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Book recommendation: It’s not that radical – Mikaela Loach

There we go! It’s about time we shared our review of Mikaela Loach’s (@MikaelaLoach) debut book “It’s Not That Radical: Climate Action to Transform Our World“. While many climate-related books try to shock you with numbers, this one focuses on active solidarity and the power of community to transform any feelings of anxiety, fear or overwhelm into action. And with that, it’s a breath of fresh air.

Environmentalism often addresses climate change within the boundaries of capitalism. With market-based solutions, eco-innovations and green investments, green capitalism is just the same old system tweaked around the edges. Mikaela argues that while it is true that this may lead to some positive changes, it cannot provide a comprehensive solution to the climate emergency. With capitalism being oppressive and exploitative and fundamentally dependent on growth – 3% every year, doubling every two decades – it is “in complete contradiction to a finite planet, with planetary boundaries and finite resources”. Given that, the system fundamentally fails to meet the needs of the planet and everything living on it.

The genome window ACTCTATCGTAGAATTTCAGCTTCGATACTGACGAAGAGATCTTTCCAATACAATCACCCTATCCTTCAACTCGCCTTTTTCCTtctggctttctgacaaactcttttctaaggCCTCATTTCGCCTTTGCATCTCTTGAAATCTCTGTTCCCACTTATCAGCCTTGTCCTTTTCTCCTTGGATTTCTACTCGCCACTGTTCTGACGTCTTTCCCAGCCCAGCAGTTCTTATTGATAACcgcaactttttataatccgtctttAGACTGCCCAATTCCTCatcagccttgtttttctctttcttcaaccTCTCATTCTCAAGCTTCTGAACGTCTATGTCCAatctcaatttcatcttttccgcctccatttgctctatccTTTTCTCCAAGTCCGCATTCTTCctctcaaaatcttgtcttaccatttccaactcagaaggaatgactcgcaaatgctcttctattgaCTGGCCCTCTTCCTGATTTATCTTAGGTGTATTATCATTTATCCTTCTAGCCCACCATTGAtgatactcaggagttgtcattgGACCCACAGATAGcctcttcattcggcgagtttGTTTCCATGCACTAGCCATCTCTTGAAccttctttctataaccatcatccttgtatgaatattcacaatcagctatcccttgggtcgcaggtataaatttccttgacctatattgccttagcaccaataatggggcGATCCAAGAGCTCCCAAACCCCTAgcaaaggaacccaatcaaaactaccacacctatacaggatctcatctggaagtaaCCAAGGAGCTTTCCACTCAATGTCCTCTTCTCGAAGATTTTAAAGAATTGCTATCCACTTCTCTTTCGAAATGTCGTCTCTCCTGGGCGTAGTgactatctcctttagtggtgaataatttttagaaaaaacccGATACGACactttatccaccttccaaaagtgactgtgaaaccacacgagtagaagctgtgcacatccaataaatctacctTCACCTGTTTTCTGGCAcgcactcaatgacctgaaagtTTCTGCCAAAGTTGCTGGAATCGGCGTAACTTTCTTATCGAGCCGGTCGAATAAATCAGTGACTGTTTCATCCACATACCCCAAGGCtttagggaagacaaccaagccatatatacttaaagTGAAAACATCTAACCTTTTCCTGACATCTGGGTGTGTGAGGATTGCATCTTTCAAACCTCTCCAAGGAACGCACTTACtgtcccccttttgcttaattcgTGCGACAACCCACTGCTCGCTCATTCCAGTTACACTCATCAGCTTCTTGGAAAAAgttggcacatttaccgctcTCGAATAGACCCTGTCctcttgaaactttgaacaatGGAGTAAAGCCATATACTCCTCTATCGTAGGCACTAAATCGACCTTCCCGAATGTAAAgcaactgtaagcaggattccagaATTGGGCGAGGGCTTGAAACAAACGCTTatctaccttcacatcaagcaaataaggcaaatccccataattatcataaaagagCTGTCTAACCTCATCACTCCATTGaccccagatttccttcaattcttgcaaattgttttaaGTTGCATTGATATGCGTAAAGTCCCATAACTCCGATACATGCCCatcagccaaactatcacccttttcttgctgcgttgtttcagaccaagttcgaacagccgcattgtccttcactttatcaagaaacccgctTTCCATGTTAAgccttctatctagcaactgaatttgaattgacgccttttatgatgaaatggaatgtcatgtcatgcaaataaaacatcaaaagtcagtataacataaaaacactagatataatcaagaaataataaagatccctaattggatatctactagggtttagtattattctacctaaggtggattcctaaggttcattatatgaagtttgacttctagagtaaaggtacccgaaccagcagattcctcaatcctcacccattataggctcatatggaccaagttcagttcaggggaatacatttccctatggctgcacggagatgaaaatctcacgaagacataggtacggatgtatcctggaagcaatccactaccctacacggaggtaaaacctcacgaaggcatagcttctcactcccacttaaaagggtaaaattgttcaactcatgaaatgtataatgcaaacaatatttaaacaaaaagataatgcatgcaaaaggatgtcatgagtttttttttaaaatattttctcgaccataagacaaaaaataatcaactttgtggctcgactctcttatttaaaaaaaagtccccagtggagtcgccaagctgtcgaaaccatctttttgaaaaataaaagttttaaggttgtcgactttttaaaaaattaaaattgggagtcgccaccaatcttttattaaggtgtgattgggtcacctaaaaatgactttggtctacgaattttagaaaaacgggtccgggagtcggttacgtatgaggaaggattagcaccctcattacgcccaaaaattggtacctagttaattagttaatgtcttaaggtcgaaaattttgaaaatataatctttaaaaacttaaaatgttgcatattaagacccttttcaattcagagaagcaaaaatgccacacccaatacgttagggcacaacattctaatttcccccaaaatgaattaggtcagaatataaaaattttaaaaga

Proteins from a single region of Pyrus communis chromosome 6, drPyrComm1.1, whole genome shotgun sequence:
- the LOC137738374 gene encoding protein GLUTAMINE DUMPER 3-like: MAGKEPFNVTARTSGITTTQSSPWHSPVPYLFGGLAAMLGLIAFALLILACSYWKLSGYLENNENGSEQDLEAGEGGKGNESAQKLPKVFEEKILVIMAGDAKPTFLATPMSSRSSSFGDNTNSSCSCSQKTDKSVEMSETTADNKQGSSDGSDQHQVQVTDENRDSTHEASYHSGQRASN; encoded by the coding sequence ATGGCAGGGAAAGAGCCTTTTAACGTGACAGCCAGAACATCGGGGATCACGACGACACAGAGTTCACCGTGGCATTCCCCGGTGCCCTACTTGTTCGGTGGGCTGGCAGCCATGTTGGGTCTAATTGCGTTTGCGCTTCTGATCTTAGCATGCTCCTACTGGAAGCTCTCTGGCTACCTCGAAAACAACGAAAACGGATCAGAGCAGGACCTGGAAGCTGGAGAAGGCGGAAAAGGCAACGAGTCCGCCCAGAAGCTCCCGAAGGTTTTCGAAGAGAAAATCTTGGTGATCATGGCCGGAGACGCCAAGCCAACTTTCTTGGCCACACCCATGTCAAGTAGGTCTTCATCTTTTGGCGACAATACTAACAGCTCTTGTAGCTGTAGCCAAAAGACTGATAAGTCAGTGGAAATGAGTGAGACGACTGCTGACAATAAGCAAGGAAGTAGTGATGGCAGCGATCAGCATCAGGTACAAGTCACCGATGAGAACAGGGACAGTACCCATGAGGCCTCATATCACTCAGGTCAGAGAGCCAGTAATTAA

From a climate justice perspective, we urgently need to uproot these unjust systems and “open up the whole world to transformation, to greater possibilities”. Perhaps, she could have made an even stronger case for uprooting these systems by touching on veganism (the welfare of all animals) and discussing the harmful impact of industries other than the fossil fuel industry. Still, overall, she has done a great job explaining social justice and climate justice without going into too much detail.

Mikaela urgently calls for the climate movement to address “oppressive systems of white supremacy, classism and capitalism” because “it not only benefits the majority of people but could also inspire the majority into collective action”. She makes crucial notes on individualism, cancel culture, accountability, identity politics, and dualistic thinking that stand in the way of creating powerful and inclusive communities. She argues that we need more nuance and that we need to change the narrative. We need to tell a new story – a positive and hopeful story.

It’s a good book! Make sure to check out her work and get your hands on this one!

Elise & Joy

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